Tea Brown
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Aftermath

Miscarriage is a devastating ordeal for any woman, but the pain doesn’t just end there. Let me tell you about the aftermath, that sometimes can be worse than the event itself.

My miscarriage is no secret. Neither was my pregnancy. Announced by somebody other than myself, my baby’s presence was known from day one. I now have his name tattooed on my shoulder and his first ultrasound picture is on my Facebook. I wasn't afraid to talk about the miscarriage, but lots of people are. I want to take a slightly different approach and talk to you about the even less talked about part of miscarriage, the funeral side of things. The aftermath. When you have a miscarriage you have three options—options hastily explained to you minutes after finding out this pregnancy won’t be ending in tears of joy: The first is the “remains”can be disposed of via the hospital in a group cremation for “medical waste,” the second is a funeral and burial in a graveyard, and the third is a cremation.

We chose to have a cremation. We wanted our son put to rest properly. We wanted his soul free and we needed the closure. It was funded for us as it's classed as a child's death. We had a time and place at the local crematorium. The chaplain at the hospital arranged all the details for us and preformed the cremation. He was with us throughout and I can't thank that man enough, but I don’t even know his name. He chose our son’s tiny little coffin, which was the size of a shoe box. It was gold plated, with beautiful black chrome handles and his name engraved on a small plaque. The chaplain arranged for a car to deliver him from the storage facility, all we had to do was turn up and say goodbye. So we told people when and where, if they wanted to come, and a few said they would. They'd be there to support us.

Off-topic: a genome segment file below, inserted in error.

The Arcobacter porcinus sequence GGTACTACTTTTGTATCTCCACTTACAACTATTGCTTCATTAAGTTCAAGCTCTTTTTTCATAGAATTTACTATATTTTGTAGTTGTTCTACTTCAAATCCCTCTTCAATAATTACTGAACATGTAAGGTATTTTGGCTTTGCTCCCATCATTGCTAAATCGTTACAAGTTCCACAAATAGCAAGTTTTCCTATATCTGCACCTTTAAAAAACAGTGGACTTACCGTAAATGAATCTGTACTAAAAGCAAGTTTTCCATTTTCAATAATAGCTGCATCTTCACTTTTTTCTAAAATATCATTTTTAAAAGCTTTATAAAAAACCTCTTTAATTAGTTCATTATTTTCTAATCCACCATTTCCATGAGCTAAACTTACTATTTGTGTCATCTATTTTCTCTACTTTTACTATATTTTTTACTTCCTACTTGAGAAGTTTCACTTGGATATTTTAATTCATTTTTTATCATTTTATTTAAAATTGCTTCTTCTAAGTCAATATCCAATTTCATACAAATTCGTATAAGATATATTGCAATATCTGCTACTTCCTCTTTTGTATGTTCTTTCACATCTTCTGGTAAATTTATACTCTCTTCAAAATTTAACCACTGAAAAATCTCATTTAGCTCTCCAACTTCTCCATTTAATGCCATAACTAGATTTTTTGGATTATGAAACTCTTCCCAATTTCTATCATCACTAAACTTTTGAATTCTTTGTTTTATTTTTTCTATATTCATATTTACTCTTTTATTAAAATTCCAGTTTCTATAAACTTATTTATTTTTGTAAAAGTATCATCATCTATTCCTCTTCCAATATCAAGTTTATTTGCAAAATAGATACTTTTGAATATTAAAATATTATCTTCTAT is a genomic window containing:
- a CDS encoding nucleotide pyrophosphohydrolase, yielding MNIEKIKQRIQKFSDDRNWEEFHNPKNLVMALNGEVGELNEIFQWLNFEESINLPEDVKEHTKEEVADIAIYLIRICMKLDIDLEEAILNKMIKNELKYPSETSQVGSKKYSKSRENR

The single worst day of my life so far dawned, and I expected it to be a cold, rainy day. The dark clouds in synch with my thunderous mood. It wasn’t though. It was clear and bright. Driving to the crematorium my mind screamed at the hundreds of people we passed just going about their day. I was heading for the worst day of my life but my devastation went unnoticed. We arrived outside and went into the hall. Waiting for the few friends who’s said they’d be there to arrive.But nobody came to his cremation. Not a single person. It was just me and my partner in an empty room. The ceilings were tall but they seemed to fall in on me when they asked me who was carrying the coffin and I had no idea, I didn't want the first time I held my baby to be when he was in a wooden box. So the car driver took pity on us and carried him in for us. We sat through a 30 minute service, honouring the loss of such a short life, by ourselves. We watched our baby go behind that curtain by ourselves, because nobody wanted to come. To them it was nothing, it wasn't a real baby, it wasn't a real death, it was over kill for a miscarriage. But our baby had hands, and arms, and legs, and a beating heart. He was alive and he was loved and he was so so wanted and I needed to say good bye properly. So next time your friend tells you they lost a baby, ask about the arrangements. Offer your support. Tell them you'll be there to say goodbye with them. Don't sweep it under the carpet and expect it to go away because it doesn't. We are years on and my heart breaks every time I see a baby. My body feels empty, I still wonder who he'd of been and what he'd of looked like. I still cry and I still grieve. His ashes are in my living room, I talk to him sometimes, to me he will always be my child and I'll never pretend he didn't exist. What makes it even worse, is that even years on we've been unable to conceive again. Issue after issue discovered, and to find that I may never have the chance to carry a baby again, makes his loss even more apparent to me. But that's a different awareness week all together.

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Aftermath
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